Is this a just assessment? Did Obama and the Democrats prime the weapon he’s now handing to Trump? Is it fair to imply that his campaign promises of restraint were insincere? Or is it more likely that on seeing the security situation and assessing the threats as President a good man simply changed his mind? Wouldn’t Trump have extended Presidential powers anyway even if Obama had worked to limit them?
Yes I think we may be seeing the start that same sort of disconnect between campaign promises and post-election attitude with Trump. During his campaign building a wall and repealing the ACA were priorities, now that he’s talked to Obama they don’t seem as important to him.
Maybe it’s just that a presidential campaign is an echo-chamber of supporters and staff that gets more and more removed from reality.
So do politicians just lie to get elected, or upon winning are they told information that makes them change their mind?
I’ve often wondered how much of the non-elected government persists in spite of elections, and how much influence and power they have over the elected positions. From day one there are going to be government employees guiding the president-elect on what they need to know and do. Who are all these people, who hired them, and what are their qualifications and biases?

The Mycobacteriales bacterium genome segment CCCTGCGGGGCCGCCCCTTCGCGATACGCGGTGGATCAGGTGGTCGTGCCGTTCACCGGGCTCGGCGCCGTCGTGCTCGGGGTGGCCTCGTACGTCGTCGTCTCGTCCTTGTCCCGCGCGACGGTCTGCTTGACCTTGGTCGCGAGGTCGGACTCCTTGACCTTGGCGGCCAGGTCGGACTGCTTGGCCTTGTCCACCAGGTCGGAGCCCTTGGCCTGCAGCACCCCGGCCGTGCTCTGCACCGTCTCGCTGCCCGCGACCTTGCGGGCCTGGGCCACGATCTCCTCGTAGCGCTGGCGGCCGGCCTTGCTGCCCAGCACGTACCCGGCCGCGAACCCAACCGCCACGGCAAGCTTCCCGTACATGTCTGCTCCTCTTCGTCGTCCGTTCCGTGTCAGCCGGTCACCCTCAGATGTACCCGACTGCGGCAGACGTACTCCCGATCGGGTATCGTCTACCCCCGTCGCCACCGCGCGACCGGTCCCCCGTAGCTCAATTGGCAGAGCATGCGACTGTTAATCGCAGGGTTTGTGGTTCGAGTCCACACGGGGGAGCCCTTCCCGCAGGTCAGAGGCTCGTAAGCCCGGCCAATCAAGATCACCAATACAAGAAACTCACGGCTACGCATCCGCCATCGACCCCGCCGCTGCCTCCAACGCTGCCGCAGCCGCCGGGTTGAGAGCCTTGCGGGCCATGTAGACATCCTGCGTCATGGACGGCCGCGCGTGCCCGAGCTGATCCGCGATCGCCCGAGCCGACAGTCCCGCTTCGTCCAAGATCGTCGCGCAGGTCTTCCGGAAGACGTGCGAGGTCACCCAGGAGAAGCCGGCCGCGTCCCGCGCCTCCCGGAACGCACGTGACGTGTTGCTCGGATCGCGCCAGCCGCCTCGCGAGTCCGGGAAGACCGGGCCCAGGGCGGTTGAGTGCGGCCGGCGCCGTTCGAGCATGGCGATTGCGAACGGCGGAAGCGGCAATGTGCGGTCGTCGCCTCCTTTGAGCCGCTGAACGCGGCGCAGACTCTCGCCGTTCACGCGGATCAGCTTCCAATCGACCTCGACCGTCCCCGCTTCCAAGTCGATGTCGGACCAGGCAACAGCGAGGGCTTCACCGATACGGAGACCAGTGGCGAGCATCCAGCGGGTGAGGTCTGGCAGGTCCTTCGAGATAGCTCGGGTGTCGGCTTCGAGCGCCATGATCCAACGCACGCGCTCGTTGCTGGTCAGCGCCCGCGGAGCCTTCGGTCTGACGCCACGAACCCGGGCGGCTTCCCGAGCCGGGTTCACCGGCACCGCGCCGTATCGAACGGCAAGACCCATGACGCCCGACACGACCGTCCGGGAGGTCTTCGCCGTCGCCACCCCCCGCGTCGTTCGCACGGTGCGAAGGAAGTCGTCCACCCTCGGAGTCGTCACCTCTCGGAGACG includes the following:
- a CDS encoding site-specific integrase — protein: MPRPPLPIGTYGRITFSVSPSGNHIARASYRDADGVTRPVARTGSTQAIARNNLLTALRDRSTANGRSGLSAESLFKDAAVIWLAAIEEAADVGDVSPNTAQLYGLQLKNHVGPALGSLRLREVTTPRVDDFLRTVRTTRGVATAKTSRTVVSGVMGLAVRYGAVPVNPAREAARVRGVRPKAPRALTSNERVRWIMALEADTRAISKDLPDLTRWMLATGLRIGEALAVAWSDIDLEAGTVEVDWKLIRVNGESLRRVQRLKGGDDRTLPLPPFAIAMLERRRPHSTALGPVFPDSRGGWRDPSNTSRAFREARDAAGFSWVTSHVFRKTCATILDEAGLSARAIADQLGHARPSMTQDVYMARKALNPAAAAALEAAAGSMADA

I have read there are over 4,000 White House staff positions and I’m sure a new president isn’t going to hand-pick even half of them, it will probably just be business as usual for those that don’t stand out. What are the biases of those staff, and how much influence, large and small, do they have on the Oval Office? What various people are the source of all the briefs that the president gets, and how complete, accurate, and even biased is that information?
That’s about the size of it. I believe very few politicians knowingly lie: they are prone to deceive themselves that a general claim or aspiration is something that can be achieved. But confronting politicians with the realities is what a permanent civil service is for.